If there was any doubt as to how valuable the NFL is, all you had to do was flip to ESPN on Thursday night. The cable network ran an hours-long, special lockout edition of SportsCenter following news that the owners approved a proposed collective-bargaining agreement. From a ratings standpoint, it probably wasn’t that hard a call: the prime-time program the network broke into was a softball game between the U.S. and Czech Republic, which got bumped to ESPN2.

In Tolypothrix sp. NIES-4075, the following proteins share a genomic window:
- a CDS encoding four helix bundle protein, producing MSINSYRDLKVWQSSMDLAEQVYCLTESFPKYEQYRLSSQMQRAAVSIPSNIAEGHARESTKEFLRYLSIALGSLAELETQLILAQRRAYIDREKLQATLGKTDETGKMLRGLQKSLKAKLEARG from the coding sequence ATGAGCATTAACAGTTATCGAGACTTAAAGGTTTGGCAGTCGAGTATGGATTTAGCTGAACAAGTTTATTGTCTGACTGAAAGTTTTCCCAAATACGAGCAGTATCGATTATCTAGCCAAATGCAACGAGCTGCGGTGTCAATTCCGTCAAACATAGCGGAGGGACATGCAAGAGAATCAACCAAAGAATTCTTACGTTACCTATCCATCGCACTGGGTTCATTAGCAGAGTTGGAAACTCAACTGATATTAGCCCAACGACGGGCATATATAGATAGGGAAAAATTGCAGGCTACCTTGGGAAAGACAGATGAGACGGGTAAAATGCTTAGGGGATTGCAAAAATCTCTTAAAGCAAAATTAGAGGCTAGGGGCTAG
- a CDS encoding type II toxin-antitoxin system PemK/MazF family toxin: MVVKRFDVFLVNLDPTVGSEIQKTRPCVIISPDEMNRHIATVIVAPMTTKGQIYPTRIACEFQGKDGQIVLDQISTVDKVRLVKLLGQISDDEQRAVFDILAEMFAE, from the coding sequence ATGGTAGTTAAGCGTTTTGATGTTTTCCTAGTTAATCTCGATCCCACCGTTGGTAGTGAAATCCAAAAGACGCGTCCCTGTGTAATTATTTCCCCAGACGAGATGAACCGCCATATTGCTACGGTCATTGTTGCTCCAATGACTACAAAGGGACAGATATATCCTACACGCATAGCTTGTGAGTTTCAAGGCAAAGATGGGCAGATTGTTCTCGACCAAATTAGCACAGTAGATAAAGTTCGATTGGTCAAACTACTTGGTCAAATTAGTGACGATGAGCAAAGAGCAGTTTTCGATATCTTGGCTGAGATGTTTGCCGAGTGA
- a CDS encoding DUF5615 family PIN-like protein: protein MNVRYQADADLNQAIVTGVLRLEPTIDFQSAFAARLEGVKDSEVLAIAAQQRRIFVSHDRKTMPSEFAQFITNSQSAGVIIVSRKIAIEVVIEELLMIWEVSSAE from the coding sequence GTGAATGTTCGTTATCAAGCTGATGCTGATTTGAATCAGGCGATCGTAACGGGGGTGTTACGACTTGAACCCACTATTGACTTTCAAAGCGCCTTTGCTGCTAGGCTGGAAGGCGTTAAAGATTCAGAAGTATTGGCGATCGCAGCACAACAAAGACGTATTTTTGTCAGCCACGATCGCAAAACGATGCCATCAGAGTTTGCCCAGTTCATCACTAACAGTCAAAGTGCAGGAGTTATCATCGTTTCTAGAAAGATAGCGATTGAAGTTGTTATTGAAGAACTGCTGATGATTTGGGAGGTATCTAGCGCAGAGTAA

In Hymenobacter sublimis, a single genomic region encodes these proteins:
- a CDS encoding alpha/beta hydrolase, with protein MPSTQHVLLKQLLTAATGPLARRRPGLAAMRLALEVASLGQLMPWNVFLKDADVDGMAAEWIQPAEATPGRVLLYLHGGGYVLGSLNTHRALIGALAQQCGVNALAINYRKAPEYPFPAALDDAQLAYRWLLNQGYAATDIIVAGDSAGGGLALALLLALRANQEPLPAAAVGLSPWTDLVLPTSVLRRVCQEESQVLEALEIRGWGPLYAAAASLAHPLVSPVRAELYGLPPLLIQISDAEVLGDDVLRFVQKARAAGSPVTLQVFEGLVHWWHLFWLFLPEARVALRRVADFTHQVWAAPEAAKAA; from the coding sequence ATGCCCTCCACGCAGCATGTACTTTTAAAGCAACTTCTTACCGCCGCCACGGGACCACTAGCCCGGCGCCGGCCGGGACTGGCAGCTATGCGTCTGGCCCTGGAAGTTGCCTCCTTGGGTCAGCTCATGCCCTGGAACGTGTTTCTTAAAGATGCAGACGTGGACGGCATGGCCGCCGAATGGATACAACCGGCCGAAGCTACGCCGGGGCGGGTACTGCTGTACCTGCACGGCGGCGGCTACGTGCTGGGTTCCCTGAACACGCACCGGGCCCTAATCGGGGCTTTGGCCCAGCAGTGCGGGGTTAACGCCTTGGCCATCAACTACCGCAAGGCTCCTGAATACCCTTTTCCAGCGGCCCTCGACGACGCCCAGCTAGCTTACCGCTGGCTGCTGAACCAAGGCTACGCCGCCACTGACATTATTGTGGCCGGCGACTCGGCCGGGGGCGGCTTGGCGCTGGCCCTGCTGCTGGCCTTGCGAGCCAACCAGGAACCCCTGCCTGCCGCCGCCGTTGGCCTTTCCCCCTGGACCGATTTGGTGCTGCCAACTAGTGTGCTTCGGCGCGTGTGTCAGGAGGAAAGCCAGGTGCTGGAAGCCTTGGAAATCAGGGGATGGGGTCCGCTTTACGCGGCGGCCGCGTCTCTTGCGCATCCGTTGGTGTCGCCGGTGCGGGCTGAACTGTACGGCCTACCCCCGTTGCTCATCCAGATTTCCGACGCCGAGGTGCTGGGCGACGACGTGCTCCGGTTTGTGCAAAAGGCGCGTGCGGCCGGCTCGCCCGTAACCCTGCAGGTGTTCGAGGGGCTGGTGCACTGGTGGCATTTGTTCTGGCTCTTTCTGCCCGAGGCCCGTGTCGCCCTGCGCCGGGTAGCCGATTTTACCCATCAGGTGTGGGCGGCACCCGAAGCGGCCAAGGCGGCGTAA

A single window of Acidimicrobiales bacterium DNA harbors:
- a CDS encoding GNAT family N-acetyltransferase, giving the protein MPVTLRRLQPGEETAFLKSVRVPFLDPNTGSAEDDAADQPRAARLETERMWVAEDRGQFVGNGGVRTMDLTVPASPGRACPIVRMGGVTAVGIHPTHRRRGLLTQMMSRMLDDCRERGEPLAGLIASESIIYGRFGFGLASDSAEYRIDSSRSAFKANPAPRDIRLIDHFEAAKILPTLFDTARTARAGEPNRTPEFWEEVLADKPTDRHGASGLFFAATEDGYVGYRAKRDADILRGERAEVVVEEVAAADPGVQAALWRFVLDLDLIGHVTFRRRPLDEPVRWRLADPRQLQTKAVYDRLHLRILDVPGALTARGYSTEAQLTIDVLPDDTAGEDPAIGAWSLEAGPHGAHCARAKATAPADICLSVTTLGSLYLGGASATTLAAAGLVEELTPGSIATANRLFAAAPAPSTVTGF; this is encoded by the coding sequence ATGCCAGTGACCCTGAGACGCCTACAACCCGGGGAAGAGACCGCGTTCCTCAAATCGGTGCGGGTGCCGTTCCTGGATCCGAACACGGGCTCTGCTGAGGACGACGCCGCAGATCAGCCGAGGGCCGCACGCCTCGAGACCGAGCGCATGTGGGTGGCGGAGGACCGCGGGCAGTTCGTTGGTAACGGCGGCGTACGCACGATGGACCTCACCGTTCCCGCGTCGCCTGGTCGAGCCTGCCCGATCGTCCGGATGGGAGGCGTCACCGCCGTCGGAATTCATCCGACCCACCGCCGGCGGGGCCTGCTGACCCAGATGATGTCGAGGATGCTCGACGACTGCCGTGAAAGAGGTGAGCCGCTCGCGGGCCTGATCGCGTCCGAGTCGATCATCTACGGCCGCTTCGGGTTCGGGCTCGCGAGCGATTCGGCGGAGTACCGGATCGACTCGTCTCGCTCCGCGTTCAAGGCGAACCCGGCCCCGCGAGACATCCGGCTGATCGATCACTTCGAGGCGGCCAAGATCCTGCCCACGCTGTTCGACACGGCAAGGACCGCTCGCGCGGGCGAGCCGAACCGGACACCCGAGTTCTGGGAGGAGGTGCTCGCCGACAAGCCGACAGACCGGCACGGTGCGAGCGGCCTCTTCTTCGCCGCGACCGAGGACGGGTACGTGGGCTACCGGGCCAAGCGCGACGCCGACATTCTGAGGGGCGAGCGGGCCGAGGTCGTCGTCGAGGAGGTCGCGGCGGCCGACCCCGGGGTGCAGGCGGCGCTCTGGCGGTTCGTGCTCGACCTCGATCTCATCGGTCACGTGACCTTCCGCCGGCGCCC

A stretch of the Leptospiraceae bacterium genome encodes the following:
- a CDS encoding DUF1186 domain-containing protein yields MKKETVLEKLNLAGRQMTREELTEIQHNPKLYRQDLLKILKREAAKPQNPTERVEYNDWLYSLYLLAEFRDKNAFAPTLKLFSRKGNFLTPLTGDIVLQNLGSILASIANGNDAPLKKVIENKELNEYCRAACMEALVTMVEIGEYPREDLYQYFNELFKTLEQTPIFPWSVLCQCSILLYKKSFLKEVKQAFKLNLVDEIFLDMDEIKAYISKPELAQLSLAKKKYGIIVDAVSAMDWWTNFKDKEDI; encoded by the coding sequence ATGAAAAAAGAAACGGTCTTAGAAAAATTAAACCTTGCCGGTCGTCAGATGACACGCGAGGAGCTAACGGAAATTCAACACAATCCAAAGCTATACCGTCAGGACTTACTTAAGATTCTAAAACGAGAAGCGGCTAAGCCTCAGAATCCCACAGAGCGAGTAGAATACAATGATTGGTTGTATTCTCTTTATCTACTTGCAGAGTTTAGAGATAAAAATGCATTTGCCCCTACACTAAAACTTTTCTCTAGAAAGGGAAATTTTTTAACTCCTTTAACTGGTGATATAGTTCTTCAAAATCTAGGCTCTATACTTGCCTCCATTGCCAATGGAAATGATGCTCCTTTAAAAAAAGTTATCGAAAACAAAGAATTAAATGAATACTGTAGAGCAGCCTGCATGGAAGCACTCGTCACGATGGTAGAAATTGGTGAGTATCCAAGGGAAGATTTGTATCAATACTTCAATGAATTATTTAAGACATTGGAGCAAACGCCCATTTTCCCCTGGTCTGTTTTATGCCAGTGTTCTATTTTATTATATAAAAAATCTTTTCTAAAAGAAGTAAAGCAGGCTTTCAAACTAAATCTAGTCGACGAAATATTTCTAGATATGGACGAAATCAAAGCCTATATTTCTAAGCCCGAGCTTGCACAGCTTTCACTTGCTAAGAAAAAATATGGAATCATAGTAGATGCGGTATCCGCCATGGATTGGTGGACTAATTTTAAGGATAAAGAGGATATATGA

The NFL players still have to ratify the deal, and have until next Tuesday to do so. If they sign, free agency and training camp would begin on July 27, not soon enough to salvage the Hall of Fame game. One clear loser in this whole lockout situation is the city of Canton, Ohio, which according to Fox Sports Midwest, will lose out on millions of dollars of economic impact. As I thought about the broader implications that the four-month lockout has had on the country’s most lucrative professional sports league (the NFL brings in $9 billion of annual revenue), I fired off some questions to sports economist Dave Berri, who was kind enough to offer some quick responses.